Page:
Cambridge-based technology commercialisation firm Qi3 has brokered a partnership between twelve organisations to launch a significant boost to the instrumentation research and development sector. These new activities, ‘Advanced Instrumentation’ and ‘Research Facilities’, will operate as Special Interest Groups within the Sensors Knowledge Transfer Network (KTN), which is the UK’s largest network operating in this field. Qi3 will join the current managing partners, Sira and the National Physical Laboratory, and will assume specific responsibility for the operation of these new Special Interest Groups.
Organisations within the consortium are:
- Managing Partners: Sira, National Physical Laboratory, Qi3
- Funding Partners: Department of Trade and Industry (DTI), Particle Physics and Astronomy Research Council (PPARC), Biotechnology and Biological Sciences Research Council (BBSRC), Council for the Central Laboratory of the Research Councils (CCLRC), and the United Kingdom Atomic Energy Authority (UKAEA)
- Supporting Partners: UK Trade & Investment, trade association Gambica, the Institute of Electrical Engineering (IEE), and the Institute of Physics (IoP)
The Special Interest Groups will aim to stimulate innovation within the instrumentation sector and improve industry engagement with scientific research facilities.
Stimulating Innovation in Advanced Instrumentation
The UK instrumentation sector is worth £9 billion in annual sales and underpins £50 billion of activity in other sectors, including defence and healthcare. Nevertheless, the market is notoriously fragmented, with a few large companies operating in an international supply chain and many small companies. The UK sector has struggled to perform, with many areas of advanced instrumentation now only available from foreign manufacturers. In contrast, the UK is strong in instrumentation development within the academic research sector.
The Sensors KTN will support this sector by encouraging enhanced linkages throughout the supply chain and between research organisations and industry. A workshop on Advanced Instrumentation last November attracted a hundred participants, predominantly from instrumentation manufacturers, to discuss requirements for support in the industry.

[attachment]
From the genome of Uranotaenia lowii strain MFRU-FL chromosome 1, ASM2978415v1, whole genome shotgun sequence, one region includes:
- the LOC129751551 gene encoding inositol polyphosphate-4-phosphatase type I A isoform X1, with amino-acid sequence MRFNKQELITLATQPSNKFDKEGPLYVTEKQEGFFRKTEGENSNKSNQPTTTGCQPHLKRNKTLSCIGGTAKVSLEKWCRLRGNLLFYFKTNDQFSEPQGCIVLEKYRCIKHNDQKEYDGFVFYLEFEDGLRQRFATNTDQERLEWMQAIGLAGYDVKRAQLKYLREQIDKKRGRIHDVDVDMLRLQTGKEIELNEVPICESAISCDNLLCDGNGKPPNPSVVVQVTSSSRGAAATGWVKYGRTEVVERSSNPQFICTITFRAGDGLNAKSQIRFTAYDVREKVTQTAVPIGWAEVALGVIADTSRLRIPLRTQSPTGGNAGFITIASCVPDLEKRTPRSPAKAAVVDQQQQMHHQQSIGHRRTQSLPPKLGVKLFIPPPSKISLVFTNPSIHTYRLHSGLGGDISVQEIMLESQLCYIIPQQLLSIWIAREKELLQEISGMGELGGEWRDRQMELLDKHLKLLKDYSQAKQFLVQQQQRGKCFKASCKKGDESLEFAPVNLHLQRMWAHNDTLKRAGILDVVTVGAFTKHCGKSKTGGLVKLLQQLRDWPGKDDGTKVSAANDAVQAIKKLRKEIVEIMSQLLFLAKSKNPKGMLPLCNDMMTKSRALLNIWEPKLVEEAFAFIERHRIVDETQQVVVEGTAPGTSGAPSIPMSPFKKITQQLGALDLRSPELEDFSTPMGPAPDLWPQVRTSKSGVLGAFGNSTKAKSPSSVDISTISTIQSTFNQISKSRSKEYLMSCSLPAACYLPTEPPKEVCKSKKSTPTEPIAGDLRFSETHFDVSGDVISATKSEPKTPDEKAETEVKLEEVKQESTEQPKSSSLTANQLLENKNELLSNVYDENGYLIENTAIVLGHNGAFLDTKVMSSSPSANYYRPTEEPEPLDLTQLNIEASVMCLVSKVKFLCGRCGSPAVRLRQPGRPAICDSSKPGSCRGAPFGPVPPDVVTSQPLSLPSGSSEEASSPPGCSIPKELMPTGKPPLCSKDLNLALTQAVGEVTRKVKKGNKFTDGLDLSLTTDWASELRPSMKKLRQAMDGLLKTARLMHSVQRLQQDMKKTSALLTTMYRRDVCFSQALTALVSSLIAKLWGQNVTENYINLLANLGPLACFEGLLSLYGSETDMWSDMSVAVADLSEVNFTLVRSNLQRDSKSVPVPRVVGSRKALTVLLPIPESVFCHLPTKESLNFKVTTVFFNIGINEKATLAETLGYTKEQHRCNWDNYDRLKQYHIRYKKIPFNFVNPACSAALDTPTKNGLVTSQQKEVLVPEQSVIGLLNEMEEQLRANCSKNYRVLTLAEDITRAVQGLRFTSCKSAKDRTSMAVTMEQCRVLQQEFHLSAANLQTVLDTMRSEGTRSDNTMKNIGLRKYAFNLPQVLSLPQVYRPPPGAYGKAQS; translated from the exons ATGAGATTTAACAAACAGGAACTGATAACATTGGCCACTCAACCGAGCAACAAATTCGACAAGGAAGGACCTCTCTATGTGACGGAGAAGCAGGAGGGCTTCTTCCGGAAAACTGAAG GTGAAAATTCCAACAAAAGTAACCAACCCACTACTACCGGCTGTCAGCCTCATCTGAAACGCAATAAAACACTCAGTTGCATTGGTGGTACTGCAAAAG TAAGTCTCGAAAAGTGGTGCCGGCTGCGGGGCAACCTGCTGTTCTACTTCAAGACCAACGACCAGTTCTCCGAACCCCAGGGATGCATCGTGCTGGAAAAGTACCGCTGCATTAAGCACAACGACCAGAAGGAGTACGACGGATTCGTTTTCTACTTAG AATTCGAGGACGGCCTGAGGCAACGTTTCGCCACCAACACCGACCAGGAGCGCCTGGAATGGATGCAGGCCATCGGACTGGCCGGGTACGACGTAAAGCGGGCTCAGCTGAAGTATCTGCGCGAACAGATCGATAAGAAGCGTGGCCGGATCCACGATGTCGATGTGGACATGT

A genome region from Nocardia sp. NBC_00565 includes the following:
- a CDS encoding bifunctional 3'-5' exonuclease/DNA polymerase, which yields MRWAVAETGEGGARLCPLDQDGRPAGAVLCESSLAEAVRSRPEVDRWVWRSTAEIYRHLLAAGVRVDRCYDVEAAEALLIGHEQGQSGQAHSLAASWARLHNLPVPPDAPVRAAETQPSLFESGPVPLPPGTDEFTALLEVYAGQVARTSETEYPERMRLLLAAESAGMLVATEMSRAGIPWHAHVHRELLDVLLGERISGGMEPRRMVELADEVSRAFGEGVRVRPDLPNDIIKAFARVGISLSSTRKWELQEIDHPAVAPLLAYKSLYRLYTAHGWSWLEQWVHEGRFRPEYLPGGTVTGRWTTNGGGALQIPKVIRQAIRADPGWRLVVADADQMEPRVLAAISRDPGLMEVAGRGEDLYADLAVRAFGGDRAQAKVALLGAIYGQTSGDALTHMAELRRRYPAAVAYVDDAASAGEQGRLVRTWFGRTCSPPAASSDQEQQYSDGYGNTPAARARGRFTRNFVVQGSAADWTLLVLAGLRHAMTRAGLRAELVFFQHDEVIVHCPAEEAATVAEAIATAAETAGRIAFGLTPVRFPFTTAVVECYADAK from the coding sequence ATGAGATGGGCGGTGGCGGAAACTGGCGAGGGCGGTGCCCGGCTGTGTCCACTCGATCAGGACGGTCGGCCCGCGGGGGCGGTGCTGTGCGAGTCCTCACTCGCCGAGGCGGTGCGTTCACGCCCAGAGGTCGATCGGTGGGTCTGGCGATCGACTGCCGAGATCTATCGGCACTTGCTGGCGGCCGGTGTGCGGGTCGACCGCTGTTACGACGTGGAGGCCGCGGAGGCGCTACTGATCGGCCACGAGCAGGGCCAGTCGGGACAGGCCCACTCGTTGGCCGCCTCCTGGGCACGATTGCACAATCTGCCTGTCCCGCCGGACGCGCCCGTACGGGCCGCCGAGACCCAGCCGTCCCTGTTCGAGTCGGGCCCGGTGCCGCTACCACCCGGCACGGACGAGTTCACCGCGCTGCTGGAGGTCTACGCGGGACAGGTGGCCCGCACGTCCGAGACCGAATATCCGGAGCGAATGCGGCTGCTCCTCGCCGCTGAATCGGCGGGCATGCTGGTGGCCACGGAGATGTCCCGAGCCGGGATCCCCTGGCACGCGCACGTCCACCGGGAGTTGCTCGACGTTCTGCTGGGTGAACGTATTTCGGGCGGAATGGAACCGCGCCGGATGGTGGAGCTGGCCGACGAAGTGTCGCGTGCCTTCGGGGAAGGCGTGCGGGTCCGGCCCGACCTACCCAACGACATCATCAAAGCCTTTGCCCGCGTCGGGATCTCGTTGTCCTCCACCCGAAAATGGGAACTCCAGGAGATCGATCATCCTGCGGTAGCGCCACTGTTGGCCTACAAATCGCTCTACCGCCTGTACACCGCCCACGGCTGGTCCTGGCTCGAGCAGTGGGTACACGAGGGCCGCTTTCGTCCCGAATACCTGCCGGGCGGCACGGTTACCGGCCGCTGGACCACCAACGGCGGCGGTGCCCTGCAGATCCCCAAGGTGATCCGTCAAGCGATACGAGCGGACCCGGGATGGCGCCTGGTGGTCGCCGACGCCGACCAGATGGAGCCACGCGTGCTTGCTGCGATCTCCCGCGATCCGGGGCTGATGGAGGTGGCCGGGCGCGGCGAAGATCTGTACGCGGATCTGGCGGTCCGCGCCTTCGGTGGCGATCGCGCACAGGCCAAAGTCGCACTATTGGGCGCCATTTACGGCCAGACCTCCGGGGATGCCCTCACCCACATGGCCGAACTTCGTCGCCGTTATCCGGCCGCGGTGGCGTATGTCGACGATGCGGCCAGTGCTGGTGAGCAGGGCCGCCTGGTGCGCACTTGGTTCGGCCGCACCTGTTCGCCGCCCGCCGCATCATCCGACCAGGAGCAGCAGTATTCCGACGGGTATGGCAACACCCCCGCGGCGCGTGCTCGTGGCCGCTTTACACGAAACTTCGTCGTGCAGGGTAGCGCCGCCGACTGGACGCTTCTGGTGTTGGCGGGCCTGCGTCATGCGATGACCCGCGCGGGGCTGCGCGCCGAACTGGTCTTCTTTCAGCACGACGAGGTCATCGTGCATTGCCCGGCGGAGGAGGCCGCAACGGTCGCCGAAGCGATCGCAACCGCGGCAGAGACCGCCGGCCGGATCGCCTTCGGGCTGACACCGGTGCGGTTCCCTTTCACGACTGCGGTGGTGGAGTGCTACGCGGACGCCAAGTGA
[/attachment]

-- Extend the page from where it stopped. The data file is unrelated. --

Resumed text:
“Sectors such as drug discovery and medical imaging depend on innovation in measurement, and rely on physicists and engineers to develop new instrumentation,” notes Dr Simon Aliwell, director of the Sensors KTN. “Our relationship with the research councils and UKAEA will help to connect academic research and the commercialisation of advanced instruments.”
Joining up the Market Opportunities in Research Facilities
A recent initiative by PPARC to bring together agencies sponsoring large scale scientific research facilities demonstrated that, whilst the UK has foresight in investing for scientific return, the question of industry engagement in research facilities is dealt with in a disjointed fashion. Companies may engage with research facilities through supply of goods and services and knowledge transfer including access to the facilities themselves which often represent unique assets for research and testing.
Qi3 MD Nathan Hill said: “We will now demonstrate that the major UK and European facilities, in which several billions of pounds are invested annually, are a major instrumentation market and a source of new knowledge for industry.”
Dr Peter Fletcher, head of PPARC’s Education and Innovation Division and speaking on behalf of Research Councils UK, the strategic partnership of the Research Councils, said: “There is strong evidence of the past benefits to the instrumentation industry of technologies developed for research, but this has never been addressed in a structured way.”